As countries have developed there has been a trend towards smaller family sizes. Why does this happen?

As countries have developed there has been a trend towards smaller family sizes. Why does this happen?

Jul 28, 2014 10:42 AM
Comments · 8

Just to clarify, there are a few ways to subvert the one child policy in China (though I think it's less stringent these days):

1.) is if one has money to pay for an additional child or if one has a certain stature in the community which guarantees some sort of exemption

2.) is for one to give birth to subsequent children in a foreign territory


3.) is through deception (i.e. father moves with child number 1 to a certain province, and mother moves with child number 2 to a different province, pretending to be separated for a while, before reuniting again)

July 30, 2014

IELTS question, eh?  Good luck ^^

July 30, 2014

Not necessarily, it honestly depends the what religion the family in particular subscribes to along with many other factors. Ever heard of Mormons and the Amish? They predominantly exist in america and tend to be 'fruitful'. Then there are countries like Japan and Sweden where women have been gaining a lot more equality and so prefer to be independent if they can. However, ummarried women over the age of 25 in Japan (and also China) are referred to pejoratively, and so I'm not surprised if the chances of them getting married exponentially decrease from that age onwards. Don't neglect the secular factor either. I believe countries where citizens are mostly secular tend to have fewer married households (i.e. cohabitation has become normal). The same goes for countries where gay marriage is officially recognised (less pressure to keep up heterosexual appearances).. aside from that, I really don't know. In the Philippines, at least amongst the socieoeconomically disadvantaged, contraception is not used very much as it's still viewed as taboo (due to the influence of Catholicism). In certain countries (usually if not exclusively developed ones) where the state provides for single mothers, abuse of the system runs rampant within the lower socioeconomic echelon. I think the whole : developed country therefore smaller family unit vs developing country therefore larger family unit is a false dichotomy. It's a misconception to view this issue in binary terms, especially when you have cases like men from developed countries fathering children during their overseas (foreign service) deployment; arabic/muslim men (not necessarily those who are based in developing countries) with multiple wives; rich east asian men/ (insert nationality of choice here) with multiple wives in different countries/cities. It's a multifaceted topic; though I agree that the traditional, preconceived notion is that of poorer families having more children for longterm economic reasons.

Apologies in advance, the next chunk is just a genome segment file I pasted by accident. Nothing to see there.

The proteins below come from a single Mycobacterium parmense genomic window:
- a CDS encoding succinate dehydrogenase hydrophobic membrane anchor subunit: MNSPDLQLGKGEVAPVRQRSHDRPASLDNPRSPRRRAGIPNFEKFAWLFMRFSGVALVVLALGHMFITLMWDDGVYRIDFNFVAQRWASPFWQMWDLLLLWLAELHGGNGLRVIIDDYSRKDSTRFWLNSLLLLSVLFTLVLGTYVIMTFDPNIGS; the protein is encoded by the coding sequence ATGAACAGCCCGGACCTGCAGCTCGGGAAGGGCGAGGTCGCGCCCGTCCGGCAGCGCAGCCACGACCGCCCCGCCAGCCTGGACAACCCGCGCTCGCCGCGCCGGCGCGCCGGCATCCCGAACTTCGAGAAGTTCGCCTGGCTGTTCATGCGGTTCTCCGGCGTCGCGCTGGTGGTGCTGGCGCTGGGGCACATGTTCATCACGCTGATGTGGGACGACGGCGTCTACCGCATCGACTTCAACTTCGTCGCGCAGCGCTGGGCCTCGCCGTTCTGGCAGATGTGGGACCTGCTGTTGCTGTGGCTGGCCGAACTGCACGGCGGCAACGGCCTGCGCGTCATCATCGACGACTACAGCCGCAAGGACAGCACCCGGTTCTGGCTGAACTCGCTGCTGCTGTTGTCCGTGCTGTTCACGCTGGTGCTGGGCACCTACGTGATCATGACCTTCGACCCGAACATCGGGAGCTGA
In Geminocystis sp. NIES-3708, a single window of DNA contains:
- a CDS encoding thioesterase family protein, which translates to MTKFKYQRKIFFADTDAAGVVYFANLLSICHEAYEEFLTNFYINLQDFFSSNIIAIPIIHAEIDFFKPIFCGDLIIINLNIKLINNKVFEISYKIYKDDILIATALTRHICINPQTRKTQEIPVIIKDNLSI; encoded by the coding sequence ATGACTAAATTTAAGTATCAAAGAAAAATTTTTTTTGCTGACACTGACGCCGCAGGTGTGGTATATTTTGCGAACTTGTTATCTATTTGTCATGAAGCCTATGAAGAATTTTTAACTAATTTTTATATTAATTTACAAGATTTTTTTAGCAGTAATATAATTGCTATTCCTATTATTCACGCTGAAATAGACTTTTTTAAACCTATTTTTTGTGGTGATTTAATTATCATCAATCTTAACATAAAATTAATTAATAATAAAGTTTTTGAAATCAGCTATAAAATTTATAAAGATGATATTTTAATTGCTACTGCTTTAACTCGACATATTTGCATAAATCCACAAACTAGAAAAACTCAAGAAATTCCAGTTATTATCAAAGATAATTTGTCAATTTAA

July 30, 2014


You putted it very straightfoward but there is truth in what you said. Modern ways of birth control allow people to decide when, if and how many children they want. Older generations didn't have that comfort?


Another reason that I think of is that old model of familly has changed (woman stays in home and take care of house and children, while man work). Nowdays girls want to be a succesful businesswomen not a home stayer. Not long ago there was a disscusion in here "Who you want to be in future~" Majority of girls answered: "Boss" none of them answered "full time mother".


Even though it is possible to be a full time mother of 5 children and be a boss at the same time it's pretty unusual.

July 30, 2014

For China, it's the result of one-child policy. Now it leads a huge problem for the whole sociaty.


July 28, 2014
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